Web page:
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Open Education Week: A focus on Latin America

Carolina Botero, March 10th, 2014

On Thursday, March 14 Fundación Karisma, in collaboration with UNESCO and Creative Commons will launch the report “Public Expenditure On Education in Latin America: Can It Serve the Paris Open Educational Resources Declaration’s Purposes?”

“Human rights are not left at the door when we enter the online world.” This is the premise on which we embark on a new research project related to one of the fundamental rights under threat in a networked society: access to knowledge.

In Latin America, paper textbooks coexist with digital technologies, but for the most part these digital resources are not yet an essential part of education systems. Despite efforts to foster the pedagogical use of information technology, in Latin America there is currently more emphasis on connectivity issues. Without adequately addressing the challenges to connectivity, the educational ecosystem is wasting real opportunities to boost the adoption and implementation of appropriate technologies.

Open education promotes knowledge as a public good based on the following elements: redistribution (sharing with others), remixing (combining resources to create new content), free reuse of whole or partial educational materials with proper attribution, the ability to revise resources in order to make modifications, enhancements, and adaptations according to context, and peer reviewing to ensure resource quality.

As described in the report, the increasing availability of Open Educational Resources open up a range of possibilities for the countries of the region that are still depending on a high level of negotiations between state educational systems and the publishing industry. But while many governments do not have the technological capabilities to facilitate the realization of human rights, the recommendations of important instruments such as the Paris Open Educational Resources (OER) Declaration can be a useful tool to prompt political and social change within the educational systems in Latin America. According to the Paris OER Declaration, Open Educational Resources include any teaching, learning and research materials which are in the public domain or released under an intellectual property license that allows for free use, adaptation and distribution.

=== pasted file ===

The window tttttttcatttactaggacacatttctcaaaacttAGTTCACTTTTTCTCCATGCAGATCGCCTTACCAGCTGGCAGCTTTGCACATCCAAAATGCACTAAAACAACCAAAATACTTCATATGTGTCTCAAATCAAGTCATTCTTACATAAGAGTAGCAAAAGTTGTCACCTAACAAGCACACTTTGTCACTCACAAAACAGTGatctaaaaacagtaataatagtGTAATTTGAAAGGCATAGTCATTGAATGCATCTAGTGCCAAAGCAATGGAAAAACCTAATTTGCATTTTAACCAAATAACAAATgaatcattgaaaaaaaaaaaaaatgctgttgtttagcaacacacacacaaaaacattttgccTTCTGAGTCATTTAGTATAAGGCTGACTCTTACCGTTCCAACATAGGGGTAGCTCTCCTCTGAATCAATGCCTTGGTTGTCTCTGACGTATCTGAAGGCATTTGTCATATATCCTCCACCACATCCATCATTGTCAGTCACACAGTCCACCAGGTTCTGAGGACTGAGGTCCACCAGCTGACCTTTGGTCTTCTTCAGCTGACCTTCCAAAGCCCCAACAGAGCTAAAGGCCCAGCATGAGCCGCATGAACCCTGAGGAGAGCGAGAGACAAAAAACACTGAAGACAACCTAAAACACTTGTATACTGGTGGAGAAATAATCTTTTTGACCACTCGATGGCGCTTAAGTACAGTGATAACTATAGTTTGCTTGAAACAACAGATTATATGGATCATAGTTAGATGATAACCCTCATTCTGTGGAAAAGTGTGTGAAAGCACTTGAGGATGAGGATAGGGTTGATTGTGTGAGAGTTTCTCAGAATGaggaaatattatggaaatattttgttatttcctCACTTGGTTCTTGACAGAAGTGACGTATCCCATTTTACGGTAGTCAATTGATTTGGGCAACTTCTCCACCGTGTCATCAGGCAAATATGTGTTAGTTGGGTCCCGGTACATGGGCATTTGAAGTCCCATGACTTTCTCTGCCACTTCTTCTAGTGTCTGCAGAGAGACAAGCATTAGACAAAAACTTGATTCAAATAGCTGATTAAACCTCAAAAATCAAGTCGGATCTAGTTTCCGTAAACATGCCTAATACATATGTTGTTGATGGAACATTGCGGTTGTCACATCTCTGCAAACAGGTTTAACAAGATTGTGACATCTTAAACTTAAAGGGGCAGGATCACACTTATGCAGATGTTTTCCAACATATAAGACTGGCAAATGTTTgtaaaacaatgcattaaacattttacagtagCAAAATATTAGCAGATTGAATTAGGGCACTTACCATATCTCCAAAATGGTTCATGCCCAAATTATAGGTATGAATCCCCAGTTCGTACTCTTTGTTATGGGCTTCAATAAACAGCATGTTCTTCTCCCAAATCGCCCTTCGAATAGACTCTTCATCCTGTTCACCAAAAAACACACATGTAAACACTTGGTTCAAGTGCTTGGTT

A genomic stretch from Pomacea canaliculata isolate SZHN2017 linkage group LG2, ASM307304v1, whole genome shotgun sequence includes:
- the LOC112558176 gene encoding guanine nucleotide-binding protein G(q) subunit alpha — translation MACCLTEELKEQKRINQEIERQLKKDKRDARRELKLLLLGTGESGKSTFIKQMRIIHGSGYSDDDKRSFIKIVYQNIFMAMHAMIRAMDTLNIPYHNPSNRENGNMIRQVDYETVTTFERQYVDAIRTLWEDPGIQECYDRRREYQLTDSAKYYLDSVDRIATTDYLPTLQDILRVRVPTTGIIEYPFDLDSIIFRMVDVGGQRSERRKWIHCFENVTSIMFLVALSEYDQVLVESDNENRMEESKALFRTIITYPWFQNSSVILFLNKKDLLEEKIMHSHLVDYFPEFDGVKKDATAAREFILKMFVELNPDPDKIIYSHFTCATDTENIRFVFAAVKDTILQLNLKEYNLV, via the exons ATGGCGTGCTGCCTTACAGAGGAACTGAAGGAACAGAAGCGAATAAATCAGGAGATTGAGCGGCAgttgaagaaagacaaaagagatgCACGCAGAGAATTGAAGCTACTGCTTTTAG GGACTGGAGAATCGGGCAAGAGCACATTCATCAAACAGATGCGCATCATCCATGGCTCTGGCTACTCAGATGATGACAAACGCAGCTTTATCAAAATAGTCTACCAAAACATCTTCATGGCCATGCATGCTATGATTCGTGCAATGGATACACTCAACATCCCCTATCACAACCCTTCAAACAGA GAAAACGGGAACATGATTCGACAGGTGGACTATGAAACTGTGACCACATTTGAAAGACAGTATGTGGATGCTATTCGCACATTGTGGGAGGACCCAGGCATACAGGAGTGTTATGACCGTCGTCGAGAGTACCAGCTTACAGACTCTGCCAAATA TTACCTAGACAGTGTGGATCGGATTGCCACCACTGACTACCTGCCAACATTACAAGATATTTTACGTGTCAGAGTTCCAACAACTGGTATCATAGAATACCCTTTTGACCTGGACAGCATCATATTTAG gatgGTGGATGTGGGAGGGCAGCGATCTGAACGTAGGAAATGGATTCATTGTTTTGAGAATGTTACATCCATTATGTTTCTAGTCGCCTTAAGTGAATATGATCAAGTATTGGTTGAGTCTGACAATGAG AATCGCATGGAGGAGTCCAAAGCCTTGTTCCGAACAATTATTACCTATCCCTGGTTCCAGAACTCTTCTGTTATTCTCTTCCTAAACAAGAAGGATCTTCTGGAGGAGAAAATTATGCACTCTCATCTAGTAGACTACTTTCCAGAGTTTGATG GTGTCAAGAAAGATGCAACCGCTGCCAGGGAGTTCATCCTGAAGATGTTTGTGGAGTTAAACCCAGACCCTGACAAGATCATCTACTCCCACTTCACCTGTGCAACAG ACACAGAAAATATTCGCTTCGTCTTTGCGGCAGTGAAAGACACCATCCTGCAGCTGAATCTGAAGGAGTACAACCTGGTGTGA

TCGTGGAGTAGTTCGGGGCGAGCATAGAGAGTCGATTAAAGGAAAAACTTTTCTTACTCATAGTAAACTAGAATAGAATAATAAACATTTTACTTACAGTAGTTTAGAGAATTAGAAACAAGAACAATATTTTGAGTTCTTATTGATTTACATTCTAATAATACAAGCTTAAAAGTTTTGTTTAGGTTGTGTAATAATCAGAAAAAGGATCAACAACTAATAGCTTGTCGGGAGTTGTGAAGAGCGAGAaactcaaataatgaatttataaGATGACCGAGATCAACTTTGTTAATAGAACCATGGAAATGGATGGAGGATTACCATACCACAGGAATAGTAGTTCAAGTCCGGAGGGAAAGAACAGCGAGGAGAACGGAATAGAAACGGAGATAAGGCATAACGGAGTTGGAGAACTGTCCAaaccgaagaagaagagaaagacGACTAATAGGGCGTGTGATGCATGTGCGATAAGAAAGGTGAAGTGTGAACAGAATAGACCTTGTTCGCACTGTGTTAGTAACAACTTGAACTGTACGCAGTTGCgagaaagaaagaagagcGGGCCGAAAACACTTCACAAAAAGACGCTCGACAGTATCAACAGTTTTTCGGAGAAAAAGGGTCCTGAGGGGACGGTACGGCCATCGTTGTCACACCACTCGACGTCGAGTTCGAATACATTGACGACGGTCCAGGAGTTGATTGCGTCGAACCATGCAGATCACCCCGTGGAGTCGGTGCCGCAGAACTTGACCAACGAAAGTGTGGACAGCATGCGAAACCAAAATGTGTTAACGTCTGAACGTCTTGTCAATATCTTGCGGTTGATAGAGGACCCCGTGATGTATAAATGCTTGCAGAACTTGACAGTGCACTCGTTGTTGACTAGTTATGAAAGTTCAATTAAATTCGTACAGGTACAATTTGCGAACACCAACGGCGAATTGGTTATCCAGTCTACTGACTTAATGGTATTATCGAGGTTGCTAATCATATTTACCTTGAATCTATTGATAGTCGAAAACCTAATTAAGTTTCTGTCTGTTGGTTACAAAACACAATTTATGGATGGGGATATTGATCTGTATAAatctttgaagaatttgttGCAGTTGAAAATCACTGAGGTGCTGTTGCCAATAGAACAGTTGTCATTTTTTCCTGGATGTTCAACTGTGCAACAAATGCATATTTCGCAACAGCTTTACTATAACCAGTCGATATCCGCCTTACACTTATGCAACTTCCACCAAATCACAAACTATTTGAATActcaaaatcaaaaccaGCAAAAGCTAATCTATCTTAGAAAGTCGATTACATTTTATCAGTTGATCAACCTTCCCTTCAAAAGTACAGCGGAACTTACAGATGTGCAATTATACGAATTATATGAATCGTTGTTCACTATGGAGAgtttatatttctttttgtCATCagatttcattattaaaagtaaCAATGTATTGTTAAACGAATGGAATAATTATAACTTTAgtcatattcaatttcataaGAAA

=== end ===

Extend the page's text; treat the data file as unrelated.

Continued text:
The report was commissioned by the UNESCO Regional Bureau for Science in Latin America and the Caribbean. It will be released on Thursday and published under a Creative Commons BY-NC-ND license. The report seeks to identify and analyze public policy and the investment and expenditure that the governments of Argentina, Chile, Colombia, Paraguay and Uruguay have committed for the development and procurement of textbooks, books and digital content for primary and secondary education (K-12).

Because the purpose of Open Education Week is to raise awareness about the movement and its impact on teaching and learning worldwide, we invite you to be part of the webinar. The event will be a dialogue on open education issues in the region with the participation of Carolina Rossini, OER expert from Brazil, Juan Carlos Bernal from the Ministry of National Education of Colombia, and Patricia Diaz and Virgina Rodes, who are members of the Uruguayan OER community. In addition to these speakers, a Creative Commons and UNESCO representatives will join the talk, as well as the group of researchers from Fundación Karisma who developed the report.

Webinar details:

This post originally appeared via Fundación Karisma, a civil society organization based in Bogotá, Colombia. The organization supports and promotes access to information and communication technologies in Colombian and Latin American society.

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